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Esquimalt’s image may get scrub and polish

Signage and banners explored as township’s centennial inches closer
Esquimalt's Image EM
Barbara Noyes and her husband John stand where the welcome to Esquimalt sign above their heads is hidden by tree branches on the corner of Admirals Road and Craigflower Road.

With Esquimalt’s centennial around the corner, residents and municipal council are looking to polish up the township’s image along Craigflower Road.

But some residents aren’t able to stomach the estimated price tag for new banner holders and new or freshly scrubbed welcome signs.

The cost to spruce up two signs at either end of Craigflower Road at the township’s borders would be $8,800, while the township would need to fork over about $20,000 to maintain three welcome signs on Admirals, Tillicum and Esquimalt roads.

“To fix those signs – 20,000?” Esquimalt resident Rod Lavergne recently asked council. “I was in the old (council) chambers when they decided to put those signs up.

“So we haven’t maintained them for 20 years?” he said. “Lord love a duck, I wouldn’t admit that.”

Those signs simply need a good scrubbing, not a $20,000 overhaul, said Muriel Dunn, a long-time Esquimalt resident.

“Some Ajax and a garden hose would clean them up.”

Mayor Barb Desjardins liked the idea of putting in new signs, similar to those at township parks, while Coun. Lynda Hyndleby was concerned about expenses as well as losing Esquimalt’s historical association as "the place of shoaling waters."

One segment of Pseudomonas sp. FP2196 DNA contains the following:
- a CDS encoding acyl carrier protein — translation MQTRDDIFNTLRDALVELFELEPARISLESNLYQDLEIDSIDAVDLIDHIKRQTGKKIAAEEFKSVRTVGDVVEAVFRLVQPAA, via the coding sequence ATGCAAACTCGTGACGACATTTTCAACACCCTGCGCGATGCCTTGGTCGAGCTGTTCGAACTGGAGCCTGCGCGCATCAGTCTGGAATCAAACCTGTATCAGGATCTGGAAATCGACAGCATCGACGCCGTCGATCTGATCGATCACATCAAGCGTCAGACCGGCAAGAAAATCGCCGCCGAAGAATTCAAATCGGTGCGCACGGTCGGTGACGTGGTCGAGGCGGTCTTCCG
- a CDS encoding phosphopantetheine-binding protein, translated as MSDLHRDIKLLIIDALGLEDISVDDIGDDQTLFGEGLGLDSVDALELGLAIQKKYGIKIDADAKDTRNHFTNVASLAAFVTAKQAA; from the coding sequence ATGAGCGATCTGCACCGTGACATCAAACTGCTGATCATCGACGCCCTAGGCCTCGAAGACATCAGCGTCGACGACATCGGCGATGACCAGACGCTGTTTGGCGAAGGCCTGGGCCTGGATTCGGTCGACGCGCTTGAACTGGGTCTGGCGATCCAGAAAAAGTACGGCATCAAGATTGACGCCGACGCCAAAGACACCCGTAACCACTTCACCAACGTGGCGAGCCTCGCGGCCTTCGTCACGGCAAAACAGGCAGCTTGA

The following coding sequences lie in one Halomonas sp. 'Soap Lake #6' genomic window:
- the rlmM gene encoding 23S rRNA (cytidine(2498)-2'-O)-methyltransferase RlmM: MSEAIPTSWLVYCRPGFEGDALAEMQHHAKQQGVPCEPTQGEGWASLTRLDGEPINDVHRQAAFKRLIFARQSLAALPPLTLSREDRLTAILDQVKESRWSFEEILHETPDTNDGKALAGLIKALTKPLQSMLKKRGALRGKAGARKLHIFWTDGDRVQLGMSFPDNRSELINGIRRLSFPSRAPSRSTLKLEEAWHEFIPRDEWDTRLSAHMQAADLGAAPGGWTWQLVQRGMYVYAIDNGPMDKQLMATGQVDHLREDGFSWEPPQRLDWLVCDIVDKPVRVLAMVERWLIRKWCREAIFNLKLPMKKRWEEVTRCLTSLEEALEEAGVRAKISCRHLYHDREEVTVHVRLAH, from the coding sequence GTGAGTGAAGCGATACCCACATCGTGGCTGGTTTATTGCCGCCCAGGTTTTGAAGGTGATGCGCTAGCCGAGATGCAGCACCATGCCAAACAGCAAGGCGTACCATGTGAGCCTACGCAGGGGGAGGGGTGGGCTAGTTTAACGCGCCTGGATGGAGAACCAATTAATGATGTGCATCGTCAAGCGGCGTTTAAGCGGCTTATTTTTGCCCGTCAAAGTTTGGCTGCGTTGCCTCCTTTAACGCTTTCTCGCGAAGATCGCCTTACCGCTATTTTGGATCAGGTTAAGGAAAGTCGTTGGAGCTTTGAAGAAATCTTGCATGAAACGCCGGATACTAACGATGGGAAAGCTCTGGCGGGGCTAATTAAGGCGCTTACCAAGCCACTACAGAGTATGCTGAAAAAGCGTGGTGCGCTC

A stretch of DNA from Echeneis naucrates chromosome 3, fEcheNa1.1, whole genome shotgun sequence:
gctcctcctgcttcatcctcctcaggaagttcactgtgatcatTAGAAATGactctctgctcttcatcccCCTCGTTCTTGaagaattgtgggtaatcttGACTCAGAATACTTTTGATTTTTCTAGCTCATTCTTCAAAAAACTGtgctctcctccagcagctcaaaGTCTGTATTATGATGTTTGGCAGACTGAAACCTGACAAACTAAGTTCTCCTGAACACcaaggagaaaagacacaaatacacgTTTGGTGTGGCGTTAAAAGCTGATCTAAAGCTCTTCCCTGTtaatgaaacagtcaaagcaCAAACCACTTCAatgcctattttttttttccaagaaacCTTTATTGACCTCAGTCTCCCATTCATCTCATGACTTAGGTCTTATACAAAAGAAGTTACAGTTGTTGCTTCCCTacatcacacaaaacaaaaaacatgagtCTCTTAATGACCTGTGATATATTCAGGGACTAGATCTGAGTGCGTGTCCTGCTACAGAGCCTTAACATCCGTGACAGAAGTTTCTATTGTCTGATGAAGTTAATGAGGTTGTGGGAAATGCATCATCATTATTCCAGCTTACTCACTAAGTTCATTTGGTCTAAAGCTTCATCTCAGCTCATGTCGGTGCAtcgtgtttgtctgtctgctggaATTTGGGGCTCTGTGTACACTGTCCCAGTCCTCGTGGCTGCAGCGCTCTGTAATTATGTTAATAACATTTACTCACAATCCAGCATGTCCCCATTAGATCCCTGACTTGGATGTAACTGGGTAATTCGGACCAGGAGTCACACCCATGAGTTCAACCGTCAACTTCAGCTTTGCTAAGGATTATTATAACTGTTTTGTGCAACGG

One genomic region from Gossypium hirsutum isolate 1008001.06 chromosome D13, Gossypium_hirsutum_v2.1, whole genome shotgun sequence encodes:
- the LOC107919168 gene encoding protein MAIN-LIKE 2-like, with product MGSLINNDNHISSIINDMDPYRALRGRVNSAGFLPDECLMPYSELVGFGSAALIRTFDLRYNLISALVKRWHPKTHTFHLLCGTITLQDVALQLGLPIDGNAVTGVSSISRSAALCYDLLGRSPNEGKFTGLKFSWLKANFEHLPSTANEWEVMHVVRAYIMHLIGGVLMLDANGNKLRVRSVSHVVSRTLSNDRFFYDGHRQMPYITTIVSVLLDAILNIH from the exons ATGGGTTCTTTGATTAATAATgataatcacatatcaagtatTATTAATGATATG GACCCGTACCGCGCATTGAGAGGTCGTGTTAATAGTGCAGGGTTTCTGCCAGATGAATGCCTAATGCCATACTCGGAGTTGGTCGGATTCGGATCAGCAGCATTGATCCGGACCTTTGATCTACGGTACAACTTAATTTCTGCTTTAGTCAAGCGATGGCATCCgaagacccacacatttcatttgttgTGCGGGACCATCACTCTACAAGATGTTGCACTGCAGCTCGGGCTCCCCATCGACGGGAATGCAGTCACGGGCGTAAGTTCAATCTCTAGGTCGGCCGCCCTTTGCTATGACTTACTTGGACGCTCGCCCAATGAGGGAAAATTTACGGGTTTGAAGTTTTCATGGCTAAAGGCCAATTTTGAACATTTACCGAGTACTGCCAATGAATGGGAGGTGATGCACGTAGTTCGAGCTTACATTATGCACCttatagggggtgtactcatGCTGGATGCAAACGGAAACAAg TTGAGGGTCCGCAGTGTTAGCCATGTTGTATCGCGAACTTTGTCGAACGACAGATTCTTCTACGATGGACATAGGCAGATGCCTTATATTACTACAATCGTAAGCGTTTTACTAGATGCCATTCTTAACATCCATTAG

“If we’re concerned with cost, now is not the time to change that,” she added.

As much as Craigflower Road resident John Noyes hopes to see banners with Esquimalt’s name flapping in the breeze along his street, he expressed concern over a staff report on the cost to install 43 poles – too many for his comfort.

The report outlined cost scenarios for 43 basic-design poles, which would cost $120,400, $129,000 for decorative poles, $215,000 for decorative poles with lights, plus $17,000 to outfit each of the poles with two banners.

“Having lived over in that area, you’re often feeling like you’re just not quite a part of Esquimalt, and we have the opportunity next year with our celebration to make Craigflower that signature road, the same we have done with Esquimalt Road,” said Desjardins, who agreed that 43 poles aren’t necessary.

Township staff has been asked to report back with the maintenance needs and cost to replace the five welcome signs, as well as pricing for six to 12 banner holders.